Somewhere in Essex, in the early Sixties, when only London was really swinging and even teenagers bursting out of their family cocoon had a sort of innocence which dissipated well before we all reached the Noughties. Deamboats and Petticoats celebrates that epoch.

The story has a framing device, up in an attic where a modern teenager and her grandfather unearth his old electric guitar. That find precipitates the flash-back action, mainly in a church-run youth-club, but also in the characters' homes and on their day-trip to Southend. They're an eclectic bunch; a couple of prototype Essex girls, a clutch of school-friends who want to form a group (remember please that this is all in the days when we had groups and not bands to entertain us and set our bodies gyrating), two slight misfits and an imitation Elvis (without much talent). They are all respectful to their elders, if not to each other.

Not quite 16, Laura is a shy girl with glasses, a brace on her teeth and considerable musical talent. Straight out of drama school, Daisy Wood-Davis makes you feel for Laura as every one of her peers seem simply to make use of her and ignore her own needs. It's a very fine performance, with lots of verve in her dancing and a winning way with her solos, particularly the quieter numbers in the second half.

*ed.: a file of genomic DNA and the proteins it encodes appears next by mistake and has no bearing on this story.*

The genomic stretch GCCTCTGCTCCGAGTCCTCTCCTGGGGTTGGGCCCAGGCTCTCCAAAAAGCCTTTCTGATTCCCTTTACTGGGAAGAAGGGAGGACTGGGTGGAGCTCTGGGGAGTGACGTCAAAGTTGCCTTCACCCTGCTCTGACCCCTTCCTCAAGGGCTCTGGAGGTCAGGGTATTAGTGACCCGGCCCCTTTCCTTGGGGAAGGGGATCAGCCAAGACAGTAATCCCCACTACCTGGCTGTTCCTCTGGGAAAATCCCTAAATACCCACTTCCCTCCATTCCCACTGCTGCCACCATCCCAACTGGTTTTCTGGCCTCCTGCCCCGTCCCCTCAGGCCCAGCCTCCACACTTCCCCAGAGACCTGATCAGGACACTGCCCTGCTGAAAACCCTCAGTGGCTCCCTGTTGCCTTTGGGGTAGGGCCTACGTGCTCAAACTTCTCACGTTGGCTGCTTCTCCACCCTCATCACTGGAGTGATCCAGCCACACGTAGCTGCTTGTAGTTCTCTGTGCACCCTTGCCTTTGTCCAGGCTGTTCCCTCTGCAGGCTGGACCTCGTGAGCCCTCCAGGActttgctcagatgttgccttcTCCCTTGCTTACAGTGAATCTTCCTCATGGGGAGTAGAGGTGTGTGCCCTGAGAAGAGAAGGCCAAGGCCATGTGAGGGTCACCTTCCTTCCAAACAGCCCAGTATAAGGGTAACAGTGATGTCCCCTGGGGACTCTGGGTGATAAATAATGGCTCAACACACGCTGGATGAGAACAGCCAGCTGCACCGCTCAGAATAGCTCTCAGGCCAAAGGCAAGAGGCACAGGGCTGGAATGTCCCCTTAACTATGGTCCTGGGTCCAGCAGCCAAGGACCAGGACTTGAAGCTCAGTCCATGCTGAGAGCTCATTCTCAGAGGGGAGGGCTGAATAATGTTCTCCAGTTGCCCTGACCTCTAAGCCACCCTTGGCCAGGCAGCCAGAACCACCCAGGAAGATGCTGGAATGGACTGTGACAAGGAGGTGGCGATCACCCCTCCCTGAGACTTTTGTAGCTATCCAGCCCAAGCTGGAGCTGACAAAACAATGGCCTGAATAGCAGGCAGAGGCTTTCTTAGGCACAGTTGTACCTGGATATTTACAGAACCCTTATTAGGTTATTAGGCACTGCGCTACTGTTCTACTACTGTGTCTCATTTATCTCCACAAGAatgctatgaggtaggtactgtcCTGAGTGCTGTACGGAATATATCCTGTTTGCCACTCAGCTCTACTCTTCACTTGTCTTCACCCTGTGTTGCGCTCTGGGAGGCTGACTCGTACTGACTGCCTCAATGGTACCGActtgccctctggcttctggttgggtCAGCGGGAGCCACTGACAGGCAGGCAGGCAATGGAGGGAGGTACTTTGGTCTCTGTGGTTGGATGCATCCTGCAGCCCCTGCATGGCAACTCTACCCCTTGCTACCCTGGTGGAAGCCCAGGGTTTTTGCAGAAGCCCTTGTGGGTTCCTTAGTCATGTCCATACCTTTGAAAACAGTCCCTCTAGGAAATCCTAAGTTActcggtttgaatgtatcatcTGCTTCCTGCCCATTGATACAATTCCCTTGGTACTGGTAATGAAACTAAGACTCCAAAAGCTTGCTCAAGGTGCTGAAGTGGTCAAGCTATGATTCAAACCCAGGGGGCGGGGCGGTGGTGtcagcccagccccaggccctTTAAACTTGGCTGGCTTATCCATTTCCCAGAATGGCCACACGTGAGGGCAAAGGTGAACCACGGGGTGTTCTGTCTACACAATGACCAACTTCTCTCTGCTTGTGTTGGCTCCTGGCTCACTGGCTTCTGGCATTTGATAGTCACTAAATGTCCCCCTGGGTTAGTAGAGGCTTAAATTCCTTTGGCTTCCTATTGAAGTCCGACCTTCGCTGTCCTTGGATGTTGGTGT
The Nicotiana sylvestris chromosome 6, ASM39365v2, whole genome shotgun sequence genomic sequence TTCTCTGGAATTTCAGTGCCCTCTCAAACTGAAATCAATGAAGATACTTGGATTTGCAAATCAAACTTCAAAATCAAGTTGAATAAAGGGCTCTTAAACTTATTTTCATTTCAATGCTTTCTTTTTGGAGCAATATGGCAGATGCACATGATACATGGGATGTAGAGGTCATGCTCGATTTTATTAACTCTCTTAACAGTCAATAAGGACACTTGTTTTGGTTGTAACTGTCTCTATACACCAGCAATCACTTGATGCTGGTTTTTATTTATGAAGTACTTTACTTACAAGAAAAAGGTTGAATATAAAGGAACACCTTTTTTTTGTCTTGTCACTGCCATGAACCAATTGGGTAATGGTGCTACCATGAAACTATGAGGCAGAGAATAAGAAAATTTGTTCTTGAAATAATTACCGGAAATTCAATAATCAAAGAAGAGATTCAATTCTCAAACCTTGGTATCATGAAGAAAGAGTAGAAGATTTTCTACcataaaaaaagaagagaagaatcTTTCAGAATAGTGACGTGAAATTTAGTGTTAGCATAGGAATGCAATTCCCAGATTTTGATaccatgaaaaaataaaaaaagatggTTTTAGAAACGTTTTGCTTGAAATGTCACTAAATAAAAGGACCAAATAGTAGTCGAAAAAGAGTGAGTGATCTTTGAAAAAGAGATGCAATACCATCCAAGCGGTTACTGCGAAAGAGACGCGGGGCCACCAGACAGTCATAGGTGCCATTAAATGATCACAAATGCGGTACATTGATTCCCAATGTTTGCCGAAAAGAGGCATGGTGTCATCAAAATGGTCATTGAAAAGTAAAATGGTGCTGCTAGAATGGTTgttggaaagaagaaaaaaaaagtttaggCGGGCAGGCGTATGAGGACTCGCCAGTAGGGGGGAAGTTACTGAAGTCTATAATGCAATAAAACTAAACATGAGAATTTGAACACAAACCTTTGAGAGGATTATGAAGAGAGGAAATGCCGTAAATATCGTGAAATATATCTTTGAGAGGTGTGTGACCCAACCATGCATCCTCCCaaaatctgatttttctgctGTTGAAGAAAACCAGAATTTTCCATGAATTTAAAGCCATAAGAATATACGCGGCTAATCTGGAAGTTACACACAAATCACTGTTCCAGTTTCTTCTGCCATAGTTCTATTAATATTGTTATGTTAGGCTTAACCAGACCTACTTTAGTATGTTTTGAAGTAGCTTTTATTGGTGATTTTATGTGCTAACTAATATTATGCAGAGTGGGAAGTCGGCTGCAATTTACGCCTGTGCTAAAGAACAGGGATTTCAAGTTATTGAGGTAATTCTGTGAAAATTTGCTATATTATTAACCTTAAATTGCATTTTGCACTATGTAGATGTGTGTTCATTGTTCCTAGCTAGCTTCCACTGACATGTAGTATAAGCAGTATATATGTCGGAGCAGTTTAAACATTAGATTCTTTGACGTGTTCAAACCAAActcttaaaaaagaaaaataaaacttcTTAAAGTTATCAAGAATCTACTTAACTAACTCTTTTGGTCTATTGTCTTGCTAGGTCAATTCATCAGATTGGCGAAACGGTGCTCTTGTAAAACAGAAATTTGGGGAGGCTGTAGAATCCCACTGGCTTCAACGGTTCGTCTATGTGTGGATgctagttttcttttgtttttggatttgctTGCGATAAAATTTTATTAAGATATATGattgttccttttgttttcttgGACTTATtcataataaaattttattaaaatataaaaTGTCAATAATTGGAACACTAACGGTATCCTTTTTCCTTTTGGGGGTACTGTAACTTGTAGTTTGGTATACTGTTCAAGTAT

The two lads attracted to her (in different ways) are shy Bobby (Scott Bruton) and brash Norman – what a name for a wannabe pop idol! – (Ben Freeman). Bruton has the repressed gangliness of Bobby absolutely right; when his father gives him the electric guitar he craves (but not an amplifier), his blend of glee and disappointment rings very true. Freeman makes Norman thoroughly objectionable with some nice touches as the character preens his way to his eventual comeuppance.

Laura's brother Ray (AJ Dean) has a good line in superiority over his kid sister though, of course, she's actually far more grown-up than he will ever be. Jennifer Vidal is Sue, a vamp in the making, and Emma Hatton plays Donna, her shadow. Both dance very well. Their several elders, who are definitely not always their betters, are taken by David Cardy and Mike Lloyd. Most of the total cast of 18 play instruments as well as taking individual parts.

Sean Cavanagh has designed a flexible set of several levels, decorated with Mark Howett's lights and revealing several surprises. The costumes are also good and nicely within period. This is important as Bob Tomson's production of the Laurence Marks and Maurice Gran script emphasises the moral and cultural attiudes of the Sixties (banking is a respectable occupation and buying on the never-never is only for idiots).

The musical director is Keith Strachan and his arrangements had the Cambridge Corn Exchange audience clapping along, tapping their feet and – at the end– getting up and dancing. It's not a quiet show and personally I would have preferred a more subtle amplification so that the words as well as the tunes and the beat could make more of an impact. But overall the production values are high, the action swirls along with the music and the young cast never holds back.